Ai Editorial: Optimizing flight shopping UX – where does the industry stand?

First Published on 20th March, 2019

Ai Editorial: The industry recognizes that a compelling offer alone isn’t enough. A passenger needs to fully understand the offer and options available before they make a commitment on any channel, writes Ai’s Ritesh Gupta  

 

Displaying what a flight shopper is looking for and getting them closer to completing a transaction with aplomb hasn’t really been a forte of the travel industry. If one gets to visualize a seat, in-flight entertainment, priority boarding, food on-board etc., all of this would make the experience much more enjoyable. As much as one can refer to the industry being slow to respond, there is no denying that flight as a product is fairly complex, and on top of it, airlines themselves are evolving their product as well. But the intent is clear and progress is coming along.

Selling air ancillaries and targeting the second wallet isn’t new, but letting travellers visualize what they can buy is what the industry is working on. How all of this is coming along on indirect channels?

If on one hand airlines are looking at being in control of the offer, via new airline-specific commerce systems and the NDC XML data transmission standard, on the other hand, there are initiatives like new data application and standard by ATPCO to showcase “like-type” airline offerings with the intent of showing of them in a way that makes it easy for travellers to understand.

Compelling offer alone not enough

Airlines, be it for full-service carriers or LCCs, are looking for ways to showcase their product in an appropriate manner. “There is a need to go beyond ticket pricing and to focus on showing the options airlines have to offer,” shared a source.

Airlines executives highlight that a compelling offer alone isn’t enough. It is also necessary that customers fully understand the offer and options available before they make a commitment.

“What really matters to our customers-- and to us as an airline-- is the total offer. The fare and the combination of flight-related options that each customer values,” Mike Robinson, Head of Ancillary Revenue, Frontier Airlines told Ai in a recent interview. “As a low fare carrier, those flight-related options are a core component of our total offer. So it’s really essential to us that our customers be able to understand and make the best choices possible for their trip.” While Frontier can manage the offer on the airline’s own website, presenting flight related options to customers booking elsewhere can be a challenge. “Without NDC (videos, pictures and text descriptions can be transmitted via the NDC API), it is essentially impossible to present such offers through intermediated channels.”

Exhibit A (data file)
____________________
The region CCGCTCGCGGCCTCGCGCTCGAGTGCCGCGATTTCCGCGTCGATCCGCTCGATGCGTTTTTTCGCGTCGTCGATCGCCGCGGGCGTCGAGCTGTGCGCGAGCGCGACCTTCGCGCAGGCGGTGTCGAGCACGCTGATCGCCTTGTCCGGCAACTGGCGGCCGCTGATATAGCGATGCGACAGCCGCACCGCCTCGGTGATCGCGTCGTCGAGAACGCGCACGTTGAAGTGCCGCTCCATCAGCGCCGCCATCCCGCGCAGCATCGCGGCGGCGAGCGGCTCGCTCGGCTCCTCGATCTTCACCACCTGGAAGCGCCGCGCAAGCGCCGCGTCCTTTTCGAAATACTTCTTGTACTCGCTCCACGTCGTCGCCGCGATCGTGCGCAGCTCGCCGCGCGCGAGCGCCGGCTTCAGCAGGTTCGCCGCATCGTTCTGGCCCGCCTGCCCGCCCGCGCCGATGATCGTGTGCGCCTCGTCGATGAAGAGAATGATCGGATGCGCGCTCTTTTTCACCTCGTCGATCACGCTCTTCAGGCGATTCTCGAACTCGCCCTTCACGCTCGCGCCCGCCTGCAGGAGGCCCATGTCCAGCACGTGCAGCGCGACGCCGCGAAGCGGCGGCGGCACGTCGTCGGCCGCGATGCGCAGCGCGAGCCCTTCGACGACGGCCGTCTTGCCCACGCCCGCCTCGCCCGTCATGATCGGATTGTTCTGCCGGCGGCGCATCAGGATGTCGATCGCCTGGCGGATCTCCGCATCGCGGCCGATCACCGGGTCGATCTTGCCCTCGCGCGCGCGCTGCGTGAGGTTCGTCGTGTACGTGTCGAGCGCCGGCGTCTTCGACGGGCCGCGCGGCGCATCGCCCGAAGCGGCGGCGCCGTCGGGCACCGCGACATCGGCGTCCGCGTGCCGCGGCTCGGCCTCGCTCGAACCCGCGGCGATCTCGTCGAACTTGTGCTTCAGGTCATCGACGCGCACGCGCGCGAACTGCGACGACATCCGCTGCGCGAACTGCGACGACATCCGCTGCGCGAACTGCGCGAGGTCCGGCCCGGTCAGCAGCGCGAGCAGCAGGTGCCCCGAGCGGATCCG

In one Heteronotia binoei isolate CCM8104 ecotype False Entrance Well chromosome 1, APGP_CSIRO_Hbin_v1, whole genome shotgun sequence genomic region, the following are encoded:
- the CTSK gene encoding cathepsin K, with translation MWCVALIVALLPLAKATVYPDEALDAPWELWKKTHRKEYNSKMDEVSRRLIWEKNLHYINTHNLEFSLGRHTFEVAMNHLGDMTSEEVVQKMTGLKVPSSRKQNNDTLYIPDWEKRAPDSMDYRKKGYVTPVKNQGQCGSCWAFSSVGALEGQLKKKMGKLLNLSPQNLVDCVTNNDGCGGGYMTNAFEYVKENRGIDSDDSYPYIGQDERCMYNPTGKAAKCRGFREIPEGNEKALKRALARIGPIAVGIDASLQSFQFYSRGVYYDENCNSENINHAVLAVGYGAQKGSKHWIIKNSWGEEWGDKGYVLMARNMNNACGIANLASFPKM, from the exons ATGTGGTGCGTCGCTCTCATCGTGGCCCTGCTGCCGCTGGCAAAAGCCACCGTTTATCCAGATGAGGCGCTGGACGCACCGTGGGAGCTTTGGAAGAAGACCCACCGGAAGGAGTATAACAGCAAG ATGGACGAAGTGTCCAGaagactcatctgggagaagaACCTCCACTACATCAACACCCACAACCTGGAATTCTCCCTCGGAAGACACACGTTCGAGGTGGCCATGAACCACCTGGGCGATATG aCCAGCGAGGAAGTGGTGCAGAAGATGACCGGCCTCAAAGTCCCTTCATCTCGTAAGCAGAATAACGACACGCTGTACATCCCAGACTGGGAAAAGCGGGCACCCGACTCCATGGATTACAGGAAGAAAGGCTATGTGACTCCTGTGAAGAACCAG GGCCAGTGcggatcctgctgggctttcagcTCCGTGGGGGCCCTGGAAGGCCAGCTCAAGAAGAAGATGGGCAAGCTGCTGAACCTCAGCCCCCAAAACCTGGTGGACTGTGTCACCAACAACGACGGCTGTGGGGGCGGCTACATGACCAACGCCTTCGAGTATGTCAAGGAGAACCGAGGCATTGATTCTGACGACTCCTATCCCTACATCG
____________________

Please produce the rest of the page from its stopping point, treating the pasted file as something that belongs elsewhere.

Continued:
In a recent blog post on ATPCO, Delta Air Lines’ Sharon Mickelson mentioned, “…our customers deserve a great shopping experience in their channel of choice, including when shopping on third-party channels.”

The depth of what airlines have to offer, especially in the context of air ancillaries, is going deeper. It is imperative for the industry to find ways to let users compare multiple airline products in one single display.  

The industry is taking note of the fact that ATPCO is working on plans to sort this issue. The objective is to support modern shopping display, essentially portraying airlines’ offering aptly via simple representation of each product’s attributes. The Next-Generation Storefront or NGS initiative will set up common standards for amenity data. Plus, it would be easy to comprehend what’s included in a fare or whether available for additional cost.

According to ATPCO, the NGS initiative would:

  • Group similar fare products in shopping displays
  • Create data standards to consistently describe itinerary attributes 
  • Institute a common rating system to align and group features of an airline product

Trials are being conducted at this juncture, and ATPCO is constantly attempting to improve the accuracy of shelf algorithms, work out data and end-to-end processing flow for all data elements etc.

Fast and transparent CX

In addition to introduction of the retailing data standards, there are other areas, too, that the industry is working on. These include the overall UX on 3rd party channels – functionality, speed etc. to support comparison shopping. OTA and meta-search engines are gradually going beyond the base fare-oriented search results phenomena. A key here would be how such entities pull in more information from their visitors about what all they are looking for when they travel and accordingly coming up with ranking of offers not just fares in the search results.

Travel technology specialists are catering to more searches at faster speeds. Plus by banking on data analytics and artificial intelligence, they are also starting to improvise on their search algorithms. It incorporate several factors that assist in travel shopping – when to buy, where to go etc. Also, rather than analysing or computing every time, these companies are capitalizing on results stored as they cache judiciously.

All of this is going to result in more engaging flight shopping experience, one that is fast, transparent and offer choice in a simplified manner.

 

Hear from senior industry executives about the retailing and NDC at this year’s Ancillary Merchandising Conference, scheduled to take place in London, UK (9-11 April, 2019).

For more info about Ancillary Merchandising Conference, click here

Follow Ai on Twitter: @Ai_Connects_Us

 

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